Me (deep down inside): OOOOOOOOOHHHHHHHHH MYYYYYYYYYYY GOOOOOOOOOOOOSH.


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Nov 15, 2012
@ 7:45 am
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It’s 7:40AM, and I’ve been up for around two hours now, reading stuff for class later. All I had for breakfast was a pack of kitkat and water. My first class is at 10AM, but I only have half of the assigned readings for theory class today so I’m leaving an hour early to go and look for the missing stuff. I have a Japanese quiz that I’ve only half-studied for, and I only have one of the three books we’re discussing in Soc Sci II later.

Basically, today is going to be horrible.

Plus, tonight I have another Japanese quiz on short forms to study for (T_T) and two articles to read. At least I don’t have to run around like a headless chicken looking for them.


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Nov 8, 2012
@ 9:25 pm
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3 notes

writergirl:

Why I need a study desk in my room reason #183646482927464. T_T Hopefully by Saturday. Hopefully. D:

writergirl:

Why I need a study desk in my room reason #183646482927464. T_T Hopefully by Saturday. Hopefully. D:


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Nov 8, 2012
@ 9:25 pm
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7 notes

writergirl:

My life this semester. Not sure yet whether to complain or revel in the awesomeness.

writergirl:

My life this semester. Not sure yet whether to complain or revel in the awesomeness.


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Nov 8, 2012
@ 9:24 pm
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Anonymous asked: Hello! I saw that you were a Comparative Literature student, and as life has it, I'm a high school junior who's interested in majoring in Comp. Lit. for college. What is some good stuff to do now to prepare for Comp. Lit.? And plus, what's your favorite thing about your major? Sorry if this sounds like an interview; I just wanted to see some different perspectives. Thank you!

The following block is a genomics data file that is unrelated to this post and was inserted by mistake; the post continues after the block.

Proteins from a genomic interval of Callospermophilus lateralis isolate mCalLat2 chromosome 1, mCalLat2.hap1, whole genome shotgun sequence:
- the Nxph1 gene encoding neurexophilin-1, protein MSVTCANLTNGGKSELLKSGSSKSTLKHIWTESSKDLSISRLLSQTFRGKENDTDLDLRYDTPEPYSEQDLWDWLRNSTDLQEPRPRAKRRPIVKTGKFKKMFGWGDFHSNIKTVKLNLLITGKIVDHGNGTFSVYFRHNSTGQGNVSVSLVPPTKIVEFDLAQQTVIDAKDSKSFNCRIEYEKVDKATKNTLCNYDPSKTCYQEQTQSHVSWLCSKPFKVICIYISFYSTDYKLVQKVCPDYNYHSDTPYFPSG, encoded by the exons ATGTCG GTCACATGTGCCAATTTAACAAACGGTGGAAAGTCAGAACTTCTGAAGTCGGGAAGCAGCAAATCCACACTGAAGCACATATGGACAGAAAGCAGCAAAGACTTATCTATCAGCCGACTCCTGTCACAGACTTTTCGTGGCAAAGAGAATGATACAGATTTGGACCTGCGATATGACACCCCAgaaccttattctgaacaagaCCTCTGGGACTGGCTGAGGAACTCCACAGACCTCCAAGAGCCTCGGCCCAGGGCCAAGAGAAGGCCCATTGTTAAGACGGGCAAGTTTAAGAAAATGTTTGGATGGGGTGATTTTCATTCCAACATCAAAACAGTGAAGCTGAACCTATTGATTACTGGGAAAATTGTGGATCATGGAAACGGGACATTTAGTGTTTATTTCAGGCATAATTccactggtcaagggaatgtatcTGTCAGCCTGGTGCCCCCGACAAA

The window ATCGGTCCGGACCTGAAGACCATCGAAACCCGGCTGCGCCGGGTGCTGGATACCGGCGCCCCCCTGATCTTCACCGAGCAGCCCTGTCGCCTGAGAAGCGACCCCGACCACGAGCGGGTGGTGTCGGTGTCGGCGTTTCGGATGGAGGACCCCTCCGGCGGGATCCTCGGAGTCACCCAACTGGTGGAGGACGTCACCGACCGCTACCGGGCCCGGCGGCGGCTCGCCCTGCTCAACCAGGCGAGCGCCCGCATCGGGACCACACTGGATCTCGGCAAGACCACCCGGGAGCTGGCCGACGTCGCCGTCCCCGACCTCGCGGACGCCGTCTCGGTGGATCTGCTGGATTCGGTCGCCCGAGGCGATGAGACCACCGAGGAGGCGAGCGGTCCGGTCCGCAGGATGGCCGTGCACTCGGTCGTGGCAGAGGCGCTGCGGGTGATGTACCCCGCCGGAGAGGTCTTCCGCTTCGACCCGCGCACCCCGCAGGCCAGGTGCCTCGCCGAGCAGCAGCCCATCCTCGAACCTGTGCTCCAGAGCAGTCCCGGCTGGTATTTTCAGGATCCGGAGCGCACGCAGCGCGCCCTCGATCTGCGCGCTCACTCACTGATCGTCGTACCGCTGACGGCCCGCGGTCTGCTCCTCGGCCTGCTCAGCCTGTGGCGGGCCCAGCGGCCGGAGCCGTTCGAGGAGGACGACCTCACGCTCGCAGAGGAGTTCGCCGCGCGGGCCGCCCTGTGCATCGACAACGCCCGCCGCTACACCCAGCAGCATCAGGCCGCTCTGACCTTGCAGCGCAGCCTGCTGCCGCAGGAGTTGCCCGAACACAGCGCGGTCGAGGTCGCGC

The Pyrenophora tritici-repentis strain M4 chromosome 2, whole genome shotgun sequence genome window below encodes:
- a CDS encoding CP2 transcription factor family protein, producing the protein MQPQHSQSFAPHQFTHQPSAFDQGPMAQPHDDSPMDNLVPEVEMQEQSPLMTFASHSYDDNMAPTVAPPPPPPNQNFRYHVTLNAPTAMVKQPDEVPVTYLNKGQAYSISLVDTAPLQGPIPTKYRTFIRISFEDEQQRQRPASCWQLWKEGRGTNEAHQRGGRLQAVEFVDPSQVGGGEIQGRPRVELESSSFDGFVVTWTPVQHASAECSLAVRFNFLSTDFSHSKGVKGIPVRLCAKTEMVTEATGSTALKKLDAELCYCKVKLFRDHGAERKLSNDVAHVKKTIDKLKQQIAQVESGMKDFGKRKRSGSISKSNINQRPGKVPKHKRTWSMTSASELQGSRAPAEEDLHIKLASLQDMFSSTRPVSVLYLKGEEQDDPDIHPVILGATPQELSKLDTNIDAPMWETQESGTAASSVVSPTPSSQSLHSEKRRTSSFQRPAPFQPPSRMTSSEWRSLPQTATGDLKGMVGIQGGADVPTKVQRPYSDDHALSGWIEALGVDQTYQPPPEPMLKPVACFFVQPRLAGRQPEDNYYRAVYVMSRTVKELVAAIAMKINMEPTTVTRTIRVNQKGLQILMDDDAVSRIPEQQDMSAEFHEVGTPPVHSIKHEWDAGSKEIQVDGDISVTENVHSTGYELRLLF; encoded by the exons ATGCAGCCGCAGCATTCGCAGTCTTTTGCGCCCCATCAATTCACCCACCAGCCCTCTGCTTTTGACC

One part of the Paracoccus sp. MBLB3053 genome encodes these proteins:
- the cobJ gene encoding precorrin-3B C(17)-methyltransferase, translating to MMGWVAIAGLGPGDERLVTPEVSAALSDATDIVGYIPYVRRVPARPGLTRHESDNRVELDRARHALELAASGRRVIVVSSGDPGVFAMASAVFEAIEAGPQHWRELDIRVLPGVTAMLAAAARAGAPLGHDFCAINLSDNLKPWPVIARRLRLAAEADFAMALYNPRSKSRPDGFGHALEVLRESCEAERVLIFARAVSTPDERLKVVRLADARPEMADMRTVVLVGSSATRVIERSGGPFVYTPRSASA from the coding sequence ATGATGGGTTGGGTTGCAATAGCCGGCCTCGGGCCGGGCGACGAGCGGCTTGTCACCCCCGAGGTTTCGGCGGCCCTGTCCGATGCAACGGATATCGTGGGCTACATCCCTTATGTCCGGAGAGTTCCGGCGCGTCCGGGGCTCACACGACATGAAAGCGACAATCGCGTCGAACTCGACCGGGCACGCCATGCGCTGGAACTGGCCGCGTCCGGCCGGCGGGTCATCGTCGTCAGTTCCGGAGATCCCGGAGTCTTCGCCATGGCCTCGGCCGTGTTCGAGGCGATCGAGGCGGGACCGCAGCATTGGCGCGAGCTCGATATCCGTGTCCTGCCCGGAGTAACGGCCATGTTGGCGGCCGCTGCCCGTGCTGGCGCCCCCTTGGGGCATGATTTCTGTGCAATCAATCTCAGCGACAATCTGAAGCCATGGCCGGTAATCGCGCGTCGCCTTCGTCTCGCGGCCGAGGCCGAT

Hmmm, I don’t really remember doing any preparations for CL (but then again I didn’t really do anything in high school D:), but after studying it for a year and a half I guess the best thing you can do now is really just read up. Read everything you can, as many forms of literature as possible, so by the time you start studying CL you’re well-versed in everything. CL has a lot of cross-referencing and context, so reading a lot will definitely help. Learning a second (or third) language will also really help you, preferably something like a Romance language or Chinese, because it’ll be easier to learn other major languages in the future. I’d recommend starting on basic literary theory as well, since my high school taught it and it helps a lot now, but they’ll teach you that stuff eventually so it’s not that important as of now. 

I’ve always liked reading, and later writing about what I read, so I guess my favorite part of CL is the writing. I’m also planning to go into writing after college, so I really enjoy the analysis and criticism part of CL. :D If you asked me during my first year, I’d also say learning languages is fun, but now that I’m getting to the more advanced stuff, well, let’s just say things have been less than a walk in the park. T_T Not that it should discourage you though! ^_^

I hope I made things clearer for you. ;D